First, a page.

by Jim Smith
L.A. Labor News

What has become of the Teamsters-Turtles alliance of labor and other protest groups that was founded in Seattle? In Los Angeles, during the past few days, neither Teamsters nor Turtles have been noticeable.

The Turtles have been replaced by Ballona Wetlands Frogs, who are in danger of being exterminated by Playa Vista, the largest single development in L.A. history. Playa Vista has the backing of official labor because it is being built by union construction workers. The damage to the environment, and the fact that after the construction the only workers who will live there will be maids and other domestics, has impact only to some rank-and-filers.

Around 1,000 labor union activists participated in the Aug. 14 "Human Needs, Not Corporate Greed" march and rally. They came from some of the more progressive unions including AFSCME Local 1108, California Nurses Association, Hollywood film unions including SAG and IATSE, ILWU, Laborers and PACE (formerly OCAW). A number of Justice for Janitors and other SEIU t-shirts were scattered through the labor contingent. This was a respectable turnout considering that no leaders of major unions or the county federation of labor lifted a finger to help build it and, if fact, some of them sabotaged it in the press and by discouraging members from participating. It was a far cry from the 30,000 - 50,000 union members who gathered in Seattle for the anti-WTO demonstrations.

The previous day, a Santa Monica coalition, which is the closest thing to a Teamsters-Turtles alliance in the Los Angeles area, held a noisy demonstration at the Loews hotel at the beach. It's being used as a convention delegate hotel and includes the Rev. Jesse Jackson as a guest. The labor side of this demonstration included the feisty Santa Monica hotel workers union, HERE 814, which is trying to organize Loews, as well as many union activists who live on the westside. A large number of community organizations support the unions as do Green Party members on the Santa Monica city council. The Loews chain owner, Jonathan Tisch, is a major supporter and contributor to Al Gore.

On Aug. 15, separate marches of SEIU Local 660 county workers and UTLA teachers had upwards of 3,000 participants each. However, leaders of both groups made it clear that they were supporting Gore, not criticizing him or the Democrats. I attended the SEIU Local 660 rally which was held in the same location where police had been shooting rubber bullets at union members and other protesters less than 24 hours before. Not a word of this was uttered by SEIU President Andy Stern or any of the other speakers.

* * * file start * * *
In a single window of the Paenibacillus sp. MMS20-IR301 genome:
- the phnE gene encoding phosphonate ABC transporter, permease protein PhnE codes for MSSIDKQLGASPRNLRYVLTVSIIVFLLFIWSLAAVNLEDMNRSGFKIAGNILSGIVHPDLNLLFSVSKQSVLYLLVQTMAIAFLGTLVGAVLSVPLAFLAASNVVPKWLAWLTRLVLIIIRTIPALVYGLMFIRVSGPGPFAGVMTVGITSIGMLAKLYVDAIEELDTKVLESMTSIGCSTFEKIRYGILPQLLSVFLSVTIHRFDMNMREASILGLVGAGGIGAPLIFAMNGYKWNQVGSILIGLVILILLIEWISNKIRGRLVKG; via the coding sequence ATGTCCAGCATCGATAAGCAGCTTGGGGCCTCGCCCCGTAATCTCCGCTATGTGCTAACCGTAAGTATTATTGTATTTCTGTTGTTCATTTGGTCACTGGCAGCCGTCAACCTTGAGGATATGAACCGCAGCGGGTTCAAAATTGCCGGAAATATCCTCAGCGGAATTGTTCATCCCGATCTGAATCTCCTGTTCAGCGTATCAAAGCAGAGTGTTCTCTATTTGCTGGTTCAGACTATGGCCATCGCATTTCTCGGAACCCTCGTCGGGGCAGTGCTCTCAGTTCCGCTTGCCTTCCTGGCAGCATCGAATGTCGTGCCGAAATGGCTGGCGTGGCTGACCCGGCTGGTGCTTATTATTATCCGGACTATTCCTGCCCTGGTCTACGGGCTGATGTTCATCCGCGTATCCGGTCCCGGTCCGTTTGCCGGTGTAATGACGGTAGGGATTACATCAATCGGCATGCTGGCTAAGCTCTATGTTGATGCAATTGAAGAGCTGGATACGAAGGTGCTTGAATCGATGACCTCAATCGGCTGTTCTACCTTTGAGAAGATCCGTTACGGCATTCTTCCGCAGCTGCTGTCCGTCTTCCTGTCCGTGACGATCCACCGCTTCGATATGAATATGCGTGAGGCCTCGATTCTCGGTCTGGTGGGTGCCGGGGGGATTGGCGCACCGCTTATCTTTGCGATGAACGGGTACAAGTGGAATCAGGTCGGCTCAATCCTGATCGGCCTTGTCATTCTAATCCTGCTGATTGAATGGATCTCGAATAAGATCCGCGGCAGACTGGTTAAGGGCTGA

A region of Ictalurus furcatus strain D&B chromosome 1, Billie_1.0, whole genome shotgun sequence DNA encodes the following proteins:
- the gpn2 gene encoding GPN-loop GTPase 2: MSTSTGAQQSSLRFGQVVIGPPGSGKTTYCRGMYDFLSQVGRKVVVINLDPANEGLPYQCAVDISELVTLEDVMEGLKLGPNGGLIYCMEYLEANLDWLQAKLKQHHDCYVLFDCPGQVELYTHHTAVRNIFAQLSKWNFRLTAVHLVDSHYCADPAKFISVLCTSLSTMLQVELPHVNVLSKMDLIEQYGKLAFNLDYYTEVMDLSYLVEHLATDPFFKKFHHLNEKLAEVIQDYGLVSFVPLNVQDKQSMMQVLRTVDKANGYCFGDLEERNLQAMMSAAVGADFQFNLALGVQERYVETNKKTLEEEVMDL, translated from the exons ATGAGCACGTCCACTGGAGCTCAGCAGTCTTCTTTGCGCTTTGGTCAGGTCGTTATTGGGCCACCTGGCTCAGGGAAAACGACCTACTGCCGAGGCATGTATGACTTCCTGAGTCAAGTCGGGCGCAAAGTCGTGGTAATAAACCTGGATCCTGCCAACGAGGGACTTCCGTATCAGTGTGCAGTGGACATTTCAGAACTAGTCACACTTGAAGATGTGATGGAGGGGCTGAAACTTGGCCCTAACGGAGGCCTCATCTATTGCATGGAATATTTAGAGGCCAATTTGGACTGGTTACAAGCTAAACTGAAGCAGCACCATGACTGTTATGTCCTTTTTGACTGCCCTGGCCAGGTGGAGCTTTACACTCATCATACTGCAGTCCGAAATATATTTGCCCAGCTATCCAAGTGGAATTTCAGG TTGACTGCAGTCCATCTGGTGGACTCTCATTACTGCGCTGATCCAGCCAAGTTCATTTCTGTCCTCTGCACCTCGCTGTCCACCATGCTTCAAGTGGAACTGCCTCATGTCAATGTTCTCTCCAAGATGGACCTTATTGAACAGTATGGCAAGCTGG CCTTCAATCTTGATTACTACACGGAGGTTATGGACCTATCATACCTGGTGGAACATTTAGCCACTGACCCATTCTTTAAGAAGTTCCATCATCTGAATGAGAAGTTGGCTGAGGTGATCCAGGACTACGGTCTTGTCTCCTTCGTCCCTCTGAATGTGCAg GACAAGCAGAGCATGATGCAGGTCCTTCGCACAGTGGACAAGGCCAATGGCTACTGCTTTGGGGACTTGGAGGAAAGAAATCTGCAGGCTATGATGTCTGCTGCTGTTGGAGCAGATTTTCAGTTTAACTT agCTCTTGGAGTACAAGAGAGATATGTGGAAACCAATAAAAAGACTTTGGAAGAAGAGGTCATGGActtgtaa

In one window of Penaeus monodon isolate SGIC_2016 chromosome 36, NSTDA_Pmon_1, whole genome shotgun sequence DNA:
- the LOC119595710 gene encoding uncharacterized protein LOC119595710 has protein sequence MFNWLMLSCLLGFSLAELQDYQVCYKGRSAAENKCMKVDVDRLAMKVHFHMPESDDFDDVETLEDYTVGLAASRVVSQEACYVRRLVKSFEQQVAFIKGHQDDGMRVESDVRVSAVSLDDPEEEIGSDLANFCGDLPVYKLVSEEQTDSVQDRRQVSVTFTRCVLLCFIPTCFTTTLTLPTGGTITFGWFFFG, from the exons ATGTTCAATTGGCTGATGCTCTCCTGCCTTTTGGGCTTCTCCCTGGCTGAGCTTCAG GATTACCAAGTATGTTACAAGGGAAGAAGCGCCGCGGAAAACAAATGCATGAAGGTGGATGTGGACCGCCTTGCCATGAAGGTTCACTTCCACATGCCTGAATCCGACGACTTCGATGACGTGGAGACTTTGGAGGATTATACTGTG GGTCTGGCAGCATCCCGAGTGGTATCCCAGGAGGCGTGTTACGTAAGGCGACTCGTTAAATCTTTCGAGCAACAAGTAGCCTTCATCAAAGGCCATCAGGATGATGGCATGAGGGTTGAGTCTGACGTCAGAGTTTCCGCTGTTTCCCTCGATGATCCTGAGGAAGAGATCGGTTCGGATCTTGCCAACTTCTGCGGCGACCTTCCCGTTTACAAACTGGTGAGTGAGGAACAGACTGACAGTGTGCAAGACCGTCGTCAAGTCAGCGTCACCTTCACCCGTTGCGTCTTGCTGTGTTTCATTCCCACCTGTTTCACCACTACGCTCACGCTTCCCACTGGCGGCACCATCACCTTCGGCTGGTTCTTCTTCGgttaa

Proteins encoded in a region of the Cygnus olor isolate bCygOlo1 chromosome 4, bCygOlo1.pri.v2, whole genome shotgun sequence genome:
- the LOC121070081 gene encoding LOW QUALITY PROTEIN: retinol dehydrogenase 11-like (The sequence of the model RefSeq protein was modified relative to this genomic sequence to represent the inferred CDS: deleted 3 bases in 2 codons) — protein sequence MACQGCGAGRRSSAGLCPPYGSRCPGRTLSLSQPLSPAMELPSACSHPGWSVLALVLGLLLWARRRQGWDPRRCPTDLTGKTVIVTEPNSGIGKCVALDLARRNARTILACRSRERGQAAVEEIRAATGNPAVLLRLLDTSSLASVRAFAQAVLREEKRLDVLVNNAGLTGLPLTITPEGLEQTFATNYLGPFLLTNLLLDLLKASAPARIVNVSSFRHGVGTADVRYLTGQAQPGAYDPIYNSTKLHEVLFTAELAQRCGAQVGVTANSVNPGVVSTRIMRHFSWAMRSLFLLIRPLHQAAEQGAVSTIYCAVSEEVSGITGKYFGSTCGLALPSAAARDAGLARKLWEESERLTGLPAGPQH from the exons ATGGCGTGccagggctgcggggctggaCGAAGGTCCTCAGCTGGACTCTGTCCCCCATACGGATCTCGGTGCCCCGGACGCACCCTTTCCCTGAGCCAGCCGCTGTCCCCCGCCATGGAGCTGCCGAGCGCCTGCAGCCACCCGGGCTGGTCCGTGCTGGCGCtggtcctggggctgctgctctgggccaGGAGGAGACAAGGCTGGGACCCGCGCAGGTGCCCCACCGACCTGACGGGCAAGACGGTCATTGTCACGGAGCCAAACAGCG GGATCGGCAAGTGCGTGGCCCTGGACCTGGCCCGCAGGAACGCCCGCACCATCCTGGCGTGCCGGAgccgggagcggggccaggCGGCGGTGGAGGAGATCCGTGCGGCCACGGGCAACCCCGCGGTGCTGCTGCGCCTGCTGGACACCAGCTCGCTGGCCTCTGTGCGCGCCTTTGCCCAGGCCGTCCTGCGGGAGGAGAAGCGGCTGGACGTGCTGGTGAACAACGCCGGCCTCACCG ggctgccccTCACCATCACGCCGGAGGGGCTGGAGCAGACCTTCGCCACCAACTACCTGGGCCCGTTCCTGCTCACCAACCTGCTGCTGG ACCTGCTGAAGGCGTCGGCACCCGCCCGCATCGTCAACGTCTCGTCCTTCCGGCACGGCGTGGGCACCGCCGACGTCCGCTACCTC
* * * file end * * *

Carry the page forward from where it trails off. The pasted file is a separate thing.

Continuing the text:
Organized labor, in Los Angeles and nationally, has been struggling for years to stem membership losses and become more relevant to working people. Two strategies have emerged from this dilemma. The official one, best exemplified by the Service Employees union, is the mobilization model where unions hire lots of young, temporary organizers at low wages and rely on their energy and enthusiasm to recruit more members. On the political side, this strategy calls for mobilizing large voter turnouts for Democrats, largely through phone banks and the expenditure of ever increasing amounts of money.

A competing strategy, which has support mainly in smaller and maverick unions and among a growing number of academics, is "social movement" unionism. In this model, unions grow by building alliances with other social movements (such as those on the streets of Los Angeles), organize mainly through movements within the workplace, practice through-going democracy and attempt to influence political leaders in much the same way as they struggle with employers.

Unfortunately in Los Angeles, most large and powerful unions are still wedded to the mobilizing model - or worse, business unionism - and the Democratic Party. They are willing to put aside their differences with Al Gore on trade and globalization in order to remain players in the Party. While a Labor for Nader group has been formed in Los Angeles, it includes no officials of unions larger than 3,000 members, with the exception of the California Nurses Association.

One result of the D2K activities is that labor activists and observers will be able to distinguish between union leaders who are committed to building alliances and those who just spout good rhetoric and have inflated media images.

A more important result of the convention week activities is that after the protesters and the Democratic delegates go home, union activism will be stronger than ever. The D2K labor committee is already talking about ways to keep the coalition together. In the process of organizing for the demonstrations, labor activists have come in contact, and worked with, many local progressive community groups. Once the media spotlight is off Los Angeles, the hard, but pleasurable work of building a real labor left - community alliance will begin.